The blurring of physical borders has been invariably accompanied by the erosion of conceptual borders – the inability to delineate Eurasia as a unit on the political and mental map. This is a major component of the “Eurasian curse” – the region’s inability to conceive itself in terms of common values, cooperation and shared benefit, and, as a result, to identify itself as an integral element of the global arrangement. Maybe Eurasia is too big for this. It is impossible to separate from it such parts as Europe – which is fairly good at identifying itself in relation to “others” – South and Southeast Asia or even Western Asia, which is also closer to the cramped Middle East than spacious Eurasia.

Historically all Eurasian states –  and Russia is no exception here – have used Eurasia more as a tool, a space for strategic maneuver and a means of achieving narrow foreign policy goals. They never managed to rise above their national interests as the Europeans did when they built a new Europe on the ruins of the old order in the second half of the 20th century. Their Europe was based on cooperation for the sake of shared benefit and on clearly defined opposition to other regions and civilizations.

The reason is that Eurasia, as the homeland of many nations, has never been home to any of them. In most cases, nations that emerged in parts of Eurasia later left. This was the case with the majority of Finno-Ugric peoples and, to a lesser extent, Turkic peoples. Eurasia’s most powerful states always saw themselves as part of other – European and Asian – civilizations. They considered themselves empires that did not need any other identity beyond their national one. Medium and small Eurasian nations do not have enough resources to develop their space without reliance on external players. As a result, Eurasia has always been just an abstract idea, a dream, and could not become an object of geopolitics. It is possible and necessary to resolve this problem now that the relative fragmentation of the global space into regions and macroregions is gaining momentum and, under certain conditions, could even be the only salvation for globalization and openness. Our goal is to comprehend Eurasia in the categories of regional cooperation to derive benefits and resolve the national development tasks of each of its nations.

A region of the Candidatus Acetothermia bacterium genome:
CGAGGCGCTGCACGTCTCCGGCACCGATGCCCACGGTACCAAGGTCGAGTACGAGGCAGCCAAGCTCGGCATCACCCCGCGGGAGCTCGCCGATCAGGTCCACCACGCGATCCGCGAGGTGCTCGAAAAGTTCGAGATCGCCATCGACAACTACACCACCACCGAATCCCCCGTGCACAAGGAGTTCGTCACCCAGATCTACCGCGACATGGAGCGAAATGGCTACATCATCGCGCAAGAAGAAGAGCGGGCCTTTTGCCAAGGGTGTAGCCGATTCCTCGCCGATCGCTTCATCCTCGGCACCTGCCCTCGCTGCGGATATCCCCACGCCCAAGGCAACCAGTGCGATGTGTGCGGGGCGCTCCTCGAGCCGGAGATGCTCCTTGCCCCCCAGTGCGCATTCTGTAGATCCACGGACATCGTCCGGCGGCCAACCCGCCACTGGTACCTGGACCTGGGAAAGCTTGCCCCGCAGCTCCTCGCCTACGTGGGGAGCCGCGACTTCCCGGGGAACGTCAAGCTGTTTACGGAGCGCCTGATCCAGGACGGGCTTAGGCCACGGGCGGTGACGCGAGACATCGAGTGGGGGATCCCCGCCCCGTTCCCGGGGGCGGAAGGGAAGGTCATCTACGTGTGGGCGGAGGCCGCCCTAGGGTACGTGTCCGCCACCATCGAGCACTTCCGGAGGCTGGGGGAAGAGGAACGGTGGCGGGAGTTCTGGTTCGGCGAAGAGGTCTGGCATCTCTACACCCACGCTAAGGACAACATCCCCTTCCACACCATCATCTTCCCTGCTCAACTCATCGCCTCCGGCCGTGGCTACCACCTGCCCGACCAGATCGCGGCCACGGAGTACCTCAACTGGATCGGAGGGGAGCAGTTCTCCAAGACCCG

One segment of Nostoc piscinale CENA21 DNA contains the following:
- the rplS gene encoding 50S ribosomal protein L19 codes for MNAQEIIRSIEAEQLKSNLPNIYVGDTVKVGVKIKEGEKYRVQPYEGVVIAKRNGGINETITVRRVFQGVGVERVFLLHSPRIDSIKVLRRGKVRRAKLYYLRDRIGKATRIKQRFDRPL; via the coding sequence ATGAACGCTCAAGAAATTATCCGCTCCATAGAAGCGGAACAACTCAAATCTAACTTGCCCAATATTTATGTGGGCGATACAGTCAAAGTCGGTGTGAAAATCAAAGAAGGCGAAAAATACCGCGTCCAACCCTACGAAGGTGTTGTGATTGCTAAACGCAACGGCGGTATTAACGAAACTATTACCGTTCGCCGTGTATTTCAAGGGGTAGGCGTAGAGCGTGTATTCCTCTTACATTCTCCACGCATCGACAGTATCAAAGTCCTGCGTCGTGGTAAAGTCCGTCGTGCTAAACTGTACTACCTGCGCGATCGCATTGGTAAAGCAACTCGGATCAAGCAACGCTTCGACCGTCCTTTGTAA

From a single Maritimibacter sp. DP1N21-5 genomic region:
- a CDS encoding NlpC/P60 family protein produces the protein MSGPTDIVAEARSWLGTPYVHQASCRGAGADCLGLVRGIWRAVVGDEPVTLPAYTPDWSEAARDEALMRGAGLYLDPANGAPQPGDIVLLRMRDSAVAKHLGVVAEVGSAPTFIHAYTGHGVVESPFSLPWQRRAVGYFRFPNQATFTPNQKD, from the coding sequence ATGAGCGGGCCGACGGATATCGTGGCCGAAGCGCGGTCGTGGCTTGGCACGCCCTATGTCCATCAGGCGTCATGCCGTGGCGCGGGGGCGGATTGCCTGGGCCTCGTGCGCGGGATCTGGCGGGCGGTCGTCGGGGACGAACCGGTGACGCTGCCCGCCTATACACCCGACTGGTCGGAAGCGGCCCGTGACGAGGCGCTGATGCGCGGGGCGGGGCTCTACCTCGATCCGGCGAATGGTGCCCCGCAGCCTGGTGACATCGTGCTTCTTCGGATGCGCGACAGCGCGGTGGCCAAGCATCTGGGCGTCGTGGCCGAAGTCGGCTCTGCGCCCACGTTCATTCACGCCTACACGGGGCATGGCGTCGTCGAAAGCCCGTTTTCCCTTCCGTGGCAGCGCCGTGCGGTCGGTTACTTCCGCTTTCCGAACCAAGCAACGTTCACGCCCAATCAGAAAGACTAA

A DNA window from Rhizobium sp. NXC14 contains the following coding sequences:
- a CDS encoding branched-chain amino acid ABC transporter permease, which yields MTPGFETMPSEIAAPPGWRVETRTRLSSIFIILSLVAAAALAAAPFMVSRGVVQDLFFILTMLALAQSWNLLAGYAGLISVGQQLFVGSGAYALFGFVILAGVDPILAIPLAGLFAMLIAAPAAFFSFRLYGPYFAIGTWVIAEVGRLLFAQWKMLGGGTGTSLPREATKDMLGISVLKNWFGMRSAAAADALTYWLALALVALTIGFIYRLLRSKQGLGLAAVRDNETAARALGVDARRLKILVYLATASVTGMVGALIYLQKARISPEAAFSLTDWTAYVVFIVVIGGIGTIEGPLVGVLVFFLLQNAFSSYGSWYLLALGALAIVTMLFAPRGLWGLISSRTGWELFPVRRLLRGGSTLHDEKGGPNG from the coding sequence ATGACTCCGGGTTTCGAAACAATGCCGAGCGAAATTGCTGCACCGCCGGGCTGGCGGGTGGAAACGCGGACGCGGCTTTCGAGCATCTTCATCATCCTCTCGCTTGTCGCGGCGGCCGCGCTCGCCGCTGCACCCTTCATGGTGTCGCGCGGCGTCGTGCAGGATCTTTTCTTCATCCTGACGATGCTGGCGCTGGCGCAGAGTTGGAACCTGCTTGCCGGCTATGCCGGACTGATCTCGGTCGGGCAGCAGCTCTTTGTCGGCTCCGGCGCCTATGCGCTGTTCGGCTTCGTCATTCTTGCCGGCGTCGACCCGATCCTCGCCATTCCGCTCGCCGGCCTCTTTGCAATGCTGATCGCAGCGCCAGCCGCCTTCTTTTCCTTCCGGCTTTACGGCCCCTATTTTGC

Today this goal is fairly difficult to achieve in practice. The major trends in modern development point toward states becoming less and less prepared to consider the categories of cooperation to achieve national goals both internally and externally. National egotism, whipped up by the psychosis of media, particularly social media, is growing stronger. Politicians are becoming more and more dependent on public opinion, less and less focused on common benefit, and increasingly interested in seeking solutions with unilateral advantages.

To understand the rational foundation on which Eurasia can be built, it is necessary to study its past to find ideas and narratives that can unite rather than divide the nations of our macroregion. It is necessary to shift the focus of Eurasia’s historical knowledge from the West to the East, incorporating Byzantine, ancient Chinese and ancient Turkic components: Byzantine-Russia, Turan-Central Asian states, ancient and modern China, and the entire Confucian space. It is essential to assess the development goals of Eurasian nations, to find out where they overlap, where they may clash and need to be harmonized, and where they supplement each other. It is necessary to determine the targets that are achievable through joint efforts at the interstate level.

Modern types of collective security systems must be studied to understand what experience suits modern Eurasia the best. It is necessary to determine a set of basic values for internal and external purposes that are shared by all nations of the region. It is particularly important to identify the values that may play a role in unifying our nations mentally and morally, thereby creating a collective identity for them.

What we apparently need is a Eurasian reimagining of the main principles of the Westphalian system. This system originated entirely in Europe in the 17th century but spread to the rest of the world due to the military dominance of its bearers – the European states of the new time. The unique character of the Westphalian principles is obvious – they are procedural rather than substantive. It is essential to understand how they would work in terms of Eurasian traditions. Thus, the concept of sovereignty and its content emerged and were judicially refined in Europe although the European nations went further than others in voluntarily restricting their sovereignty for the sake of mutual benefit through cooperation. But what does sovereignty mean for the Eurasian nations? And how do their ideas of sovereignty affect their ability to cooperate in the name of mutual benefit?